THE PRESIDENT is determined to curb the outpouring of money to pay for health services, but concedes that he hasn't yet figured out how to do it. So, as much out of desperation as out of sound policy, his administration is considering placing a lid on federal support for Medicaid, the second largest of the federal medical programs. The largest, Medicare coverage for Social Security recipients, is the one exempted from cuts earlier this week. Medicaid is the health insurance program for the poor, and putting a cap on it simply makes everyone else involved in the system figure out how to absorb the proposed cuts.

First in the line of those destined to get this added burden are state governments. Medicaid is now a shared responsibility -- the federal government pays $16 billion of the roughly $30 billion costs, and states and localities pay the rest. The rules are the usual mixture of minimum federal requirements for eligibility and covered services, with some latitude for states to extend coverage to other groups and services. Since most states are already desperate to control their substantial share of Medicaid costs -- they had been hoping for increased, not decreased, federal support -- they have, in recent years, been cutting back sharply an optional features and trying out various ways to control costs. But these efforts come up sharply against two sorts of resistance.

One is the structure of the Medicaid system itself, which generally pays the full costs billed to eligible patients by the doctors or hospitals of their choice. This way of operating certainly encourages free and easy, if not excessive, use by both patients and health care providers. It has also given some Medicaid patients a level of service that many middle-income people cannot afford.

Other stumbling blocks to reform are the well-organized and aggressive lobbies that protect the interests of doctors, hospitals and medical suppliers as well as the advocacy groups that represent the poor. The medical lobbies have successfully beaten back attempts by previous presidents to control medical costs, and their current position has been strengthened by President Reagan's decision to shield the much larger Medicare program and to abandon attempts to put in place across-the board controls on the growth of hospital and other medical costs.

The Reagan proposals would apparently give states some additional flexibility to control costs -- things like being able to refuse to deal with high-cost providers, negotiate hospital rates in advance and finance cheaper alternatives to nursing homes. If these proposals survive -- similar ones were defeated in Congress last year -- they would help to curb Medicaid costs in the long run. c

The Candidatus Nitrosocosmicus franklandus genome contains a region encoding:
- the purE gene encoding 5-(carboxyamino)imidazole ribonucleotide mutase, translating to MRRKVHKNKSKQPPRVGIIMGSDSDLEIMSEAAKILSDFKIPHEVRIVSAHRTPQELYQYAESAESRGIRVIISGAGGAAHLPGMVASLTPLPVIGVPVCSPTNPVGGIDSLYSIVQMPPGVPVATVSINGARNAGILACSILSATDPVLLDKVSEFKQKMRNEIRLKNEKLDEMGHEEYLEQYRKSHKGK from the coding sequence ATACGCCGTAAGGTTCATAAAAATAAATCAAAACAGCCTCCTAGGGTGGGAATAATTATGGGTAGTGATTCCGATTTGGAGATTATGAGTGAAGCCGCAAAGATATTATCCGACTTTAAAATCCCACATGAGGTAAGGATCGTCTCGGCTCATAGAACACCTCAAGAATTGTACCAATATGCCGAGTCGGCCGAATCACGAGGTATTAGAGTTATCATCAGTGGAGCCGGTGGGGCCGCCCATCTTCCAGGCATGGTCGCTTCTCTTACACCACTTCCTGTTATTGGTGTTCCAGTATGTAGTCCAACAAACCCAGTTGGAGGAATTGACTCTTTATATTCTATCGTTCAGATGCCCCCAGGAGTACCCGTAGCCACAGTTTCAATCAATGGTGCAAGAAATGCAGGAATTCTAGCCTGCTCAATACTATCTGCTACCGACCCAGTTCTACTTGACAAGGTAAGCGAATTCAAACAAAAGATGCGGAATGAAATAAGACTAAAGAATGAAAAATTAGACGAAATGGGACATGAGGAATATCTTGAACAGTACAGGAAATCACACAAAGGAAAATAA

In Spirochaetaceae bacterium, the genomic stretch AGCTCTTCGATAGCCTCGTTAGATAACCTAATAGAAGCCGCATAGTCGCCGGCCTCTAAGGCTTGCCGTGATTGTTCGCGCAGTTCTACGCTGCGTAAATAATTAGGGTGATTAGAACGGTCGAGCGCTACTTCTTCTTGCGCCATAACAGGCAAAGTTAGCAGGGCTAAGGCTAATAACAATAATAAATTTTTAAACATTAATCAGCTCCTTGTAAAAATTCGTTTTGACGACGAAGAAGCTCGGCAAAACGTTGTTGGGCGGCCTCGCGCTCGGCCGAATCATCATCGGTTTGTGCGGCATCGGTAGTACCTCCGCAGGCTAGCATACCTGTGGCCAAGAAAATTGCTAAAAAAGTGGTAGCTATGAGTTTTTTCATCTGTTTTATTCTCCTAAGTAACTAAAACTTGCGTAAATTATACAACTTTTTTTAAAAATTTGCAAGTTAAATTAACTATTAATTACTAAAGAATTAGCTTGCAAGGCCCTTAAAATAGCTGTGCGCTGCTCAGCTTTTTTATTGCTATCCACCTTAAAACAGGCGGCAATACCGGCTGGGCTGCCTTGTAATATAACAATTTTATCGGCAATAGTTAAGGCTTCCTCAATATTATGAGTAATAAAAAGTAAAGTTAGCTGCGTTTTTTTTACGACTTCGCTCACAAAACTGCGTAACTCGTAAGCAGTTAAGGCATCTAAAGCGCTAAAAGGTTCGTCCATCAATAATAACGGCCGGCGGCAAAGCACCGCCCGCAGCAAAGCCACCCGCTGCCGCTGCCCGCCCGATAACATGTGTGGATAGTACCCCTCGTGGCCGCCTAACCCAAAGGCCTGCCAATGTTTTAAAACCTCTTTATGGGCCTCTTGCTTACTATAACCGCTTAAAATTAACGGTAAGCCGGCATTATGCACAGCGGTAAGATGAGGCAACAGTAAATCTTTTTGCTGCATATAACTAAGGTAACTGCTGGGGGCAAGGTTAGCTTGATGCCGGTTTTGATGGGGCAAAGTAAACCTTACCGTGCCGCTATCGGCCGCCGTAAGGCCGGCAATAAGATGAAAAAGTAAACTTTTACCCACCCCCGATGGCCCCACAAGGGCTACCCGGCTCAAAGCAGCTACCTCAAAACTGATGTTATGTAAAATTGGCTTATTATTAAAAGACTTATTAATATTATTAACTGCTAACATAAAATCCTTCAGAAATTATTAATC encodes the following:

But these sorts of administrative savings and minor service cutbacks are neither large in total, nor central to the matter. In some other programs, savings may be had by chasing out people who don't really need help. But no one seriously questions that Medicaid beneficiaries -- low-income aged, disabled and mostly fatherless families with children (and many others not covered) -- are in need of medical assistance. Within these eligible groups, the great bulk of Medicaid dollars goes to people who will probably never be really well again, the very old and the severely handicapped of all ages. With a rising population of the elderly, and with new and expensive advances in medical technology every day, taking care of these people can be almost limitlessly expensive. This brings you right up to the hard question -- more of ethics than of economics: when do you cut back on aid of this type because it is costing too much?

President Reagan has essentially said that he is going to sidestep this question entirely with respect to Medicare and thus avoid the attack of the powerful Social Security lobby as well as the medical interest groups. In the Medicaid arena, if he chooses the federal cap he will have decided to leave it to the states to fight out the issue with the special interest and advocacy groups -- who are even more powerful at the state and local level -- and, ultimately, the courts of law.

Such a decision would come close to being an evasion of the central responsiblity of the president to offer moral and political guidance on issues of pressing national concern, not simply to pass them on to more vulnerable and more narrowly representative groups and institutions. And even with a federal cap on Medicaid, the udget problem isn't solved. All the same issues must sometime be faced in the Medicare program that has been growing just as fast, and is almost three times as large a federal burden as Medicaid. The president has moved to confront one of these problems, but there is another, much larger one yet to be addressed.